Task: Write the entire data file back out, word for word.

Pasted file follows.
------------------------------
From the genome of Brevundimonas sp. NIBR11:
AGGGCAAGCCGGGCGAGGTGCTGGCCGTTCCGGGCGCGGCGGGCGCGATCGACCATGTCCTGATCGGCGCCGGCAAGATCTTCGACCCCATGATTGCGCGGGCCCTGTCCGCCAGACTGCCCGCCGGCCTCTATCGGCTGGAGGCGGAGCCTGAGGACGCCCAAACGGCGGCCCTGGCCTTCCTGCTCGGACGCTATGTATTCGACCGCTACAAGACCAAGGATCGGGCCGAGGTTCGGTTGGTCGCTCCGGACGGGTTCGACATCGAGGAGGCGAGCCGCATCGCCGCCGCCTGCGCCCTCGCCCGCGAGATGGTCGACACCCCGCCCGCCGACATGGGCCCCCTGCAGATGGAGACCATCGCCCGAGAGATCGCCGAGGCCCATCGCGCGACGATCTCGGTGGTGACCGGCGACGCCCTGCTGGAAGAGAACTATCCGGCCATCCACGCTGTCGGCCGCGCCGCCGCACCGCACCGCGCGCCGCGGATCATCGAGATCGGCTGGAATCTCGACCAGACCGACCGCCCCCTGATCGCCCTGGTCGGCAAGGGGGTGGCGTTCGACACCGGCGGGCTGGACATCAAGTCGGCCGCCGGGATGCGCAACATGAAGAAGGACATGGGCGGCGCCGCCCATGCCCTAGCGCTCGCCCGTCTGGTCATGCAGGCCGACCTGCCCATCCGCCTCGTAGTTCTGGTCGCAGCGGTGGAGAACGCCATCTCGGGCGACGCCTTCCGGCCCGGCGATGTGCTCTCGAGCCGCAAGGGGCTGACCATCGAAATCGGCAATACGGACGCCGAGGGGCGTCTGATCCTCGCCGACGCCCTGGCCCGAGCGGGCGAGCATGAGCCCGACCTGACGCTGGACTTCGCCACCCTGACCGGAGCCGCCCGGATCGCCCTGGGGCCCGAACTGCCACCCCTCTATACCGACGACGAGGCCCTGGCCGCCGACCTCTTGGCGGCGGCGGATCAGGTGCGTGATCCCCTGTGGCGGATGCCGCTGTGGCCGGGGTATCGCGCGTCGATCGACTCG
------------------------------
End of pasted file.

From the genome of Brevundimonas sp. NIBR11:
AGGGCAAGCCGGGCGAGGTGCTGGCCGTTCCGGGCGCGGCGGGCGCGATCGACCATGTCCTGATCGGCGCCGGCAAGATCTTCGACCCCATGATTGCGCGGGCCCTGTCCGCCAGACTGCCCGCCGGCCTCTATCGGCTGGAGGCGGAGCCTGAGGACGCCCAAACGGCGGCCCTGGCCTTCCTGCTCGGACGCTATGTATTCGACCGCTACAAGACCAAGGATCGGGCCGAGGTTCGGTTGGTCGCTCCGGACGGGTTCGACATCGAGGAGGCGAGCCGCATCGCCGCCGCCTGCGCCCTCGCCCGCGAGATGGTCGACACCCCGCCCGCCGACATGGGCCCCCTGCAGATGGAGACCATCGCCCGAGAGATCGCCGAGGCCCATCGCGCGACGATCTCGGTGGTGACCGGCGACGCCCTGCTGGAAGAGAACTATCCGGCCATCCACGCTGTCGGCCGCGCCGCCGCACCGCACCGCGCGCCGCGGATCATCGAGATCGGCTGGAATCTCGACCAGACCGACCGCCCCCTGATCGCCCTGGTCGGCAAGGGGGTGGCGTTCGACACCGGCGGGCTGGACATCAAGTCGGCCGCCGGGATGCGCAACATGAAGAAGGACATGGGCGGCGCCGCCCATGCCCTAGCGCTCGCCCGTCTGGTCATGCAGGCCGACCTGCCCATCCGCCTCGTAGTTCTGGTCGCAGCGGTGGAGAACGCCATCTCGGGCGACGCCTTCCGGCCCGGCGATGTGCTCTCGAGCCGCAAGGGGCTGACCATCGAAATCGGCAATACGGACGCCGAGGGGCGTCTGATCCTCGCCGACGCCCTGGCCCGAGCGGGCGAGCATGAGCCCGACCTGACGCTGGACTTCGCCACCCTGACCGGAGCCGCCCGGATCGCCCTGGGGCCCGAACTGCCACCCCTCTATACCGACGACGAGGCCCTGGCCGCCGACCTCTTGGCGGCGGCGGATCAGGTGCGTGATCCCCTGTGGCGGATGCCGCTGTGGCCGGGGTATCGCGCGTCGATCGACTCG